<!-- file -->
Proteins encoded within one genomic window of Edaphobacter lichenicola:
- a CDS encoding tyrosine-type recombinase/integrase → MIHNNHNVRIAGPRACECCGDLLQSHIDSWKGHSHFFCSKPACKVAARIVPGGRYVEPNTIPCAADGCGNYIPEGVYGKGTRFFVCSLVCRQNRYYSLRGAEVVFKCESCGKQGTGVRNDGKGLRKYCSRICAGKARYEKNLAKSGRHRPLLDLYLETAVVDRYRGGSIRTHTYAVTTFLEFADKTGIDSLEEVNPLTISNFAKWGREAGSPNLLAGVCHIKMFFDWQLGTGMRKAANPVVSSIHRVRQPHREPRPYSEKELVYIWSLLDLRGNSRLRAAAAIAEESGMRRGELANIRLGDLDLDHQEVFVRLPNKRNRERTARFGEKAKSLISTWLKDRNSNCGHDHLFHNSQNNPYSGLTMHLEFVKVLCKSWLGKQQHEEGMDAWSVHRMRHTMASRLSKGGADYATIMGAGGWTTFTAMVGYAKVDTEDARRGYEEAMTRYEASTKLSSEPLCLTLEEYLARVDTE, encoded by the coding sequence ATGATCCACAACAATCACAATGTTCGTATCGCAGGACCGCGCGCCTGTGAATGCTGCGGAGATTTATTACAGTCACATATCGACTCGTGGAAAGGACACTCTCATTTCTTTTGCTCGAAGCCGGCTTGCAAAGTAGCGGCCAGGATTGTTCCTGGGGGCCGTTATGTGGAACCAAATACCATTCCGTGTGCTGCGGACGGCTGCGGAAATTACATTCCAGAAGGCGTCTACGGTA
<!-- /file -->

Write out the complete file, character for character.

Proteins encoded within one genomic window of Edaphobacter lichenicola:
- a CDS encoding tyrosine-type recombinase/integrase → MIHNNHNVRIAGPRACECCGDLLQSHIDSWKGHSHFFCSKPACKVAARIVPGGRYVEPNTIPCAADGCGNYIPEGVYGKGTRFFVCSLVCRQNRYYSLRGAEVVFKCESCGKQGTGVRNDGKGLRKYCSRICAGKARYEKNLAKSGRHRPLLDLYLETAVVDRYRGGSIRTHTYAVTTFLEFADKTGIDSLEEVNPLTISNFAKWGREAGSPNLLAGVCHIKMFFDWQLGTGMRKAANPVVSSIHRVRQPHREPRPYSEKELVYIWSLLDLRGNSRLRAAAAIAEESGMRRGELANIRLGDLDLDHQEVFVRLPNKRNRERTARFGEKAKSLISTWLKDRNSNCGHDHLFHNSQNNPYSGLTMHLEFVKVLCKSWLGKQQHEEGMDAWSVHRMRHTMASRLSKGGADYATIMGAGGWTTFTAMVGYAKVDTEDARRGYEEAMTRYEASTKLSSEPLCLTLEEYLARVDTE, encoded by the coding sequence ATGATCCACAACAATCACAATGTTCGTATCGCAGGACCGCGCGCCTGTGAATGCTGCGGAGATTTATTACAGTCACATATCGACTCGTGGAAAGGACACTCTCATTTCTTTTGCTCGAAGCCGGCTTGCAAAGTAGCGGCCAGGATTGTTCCTGGGGGCCGTTATGTGGAACCAAATACCATTCCGTGTGCTGCGGACGGCTGCGGAAATTACATTCCAGAAGGCGTCTACGGTA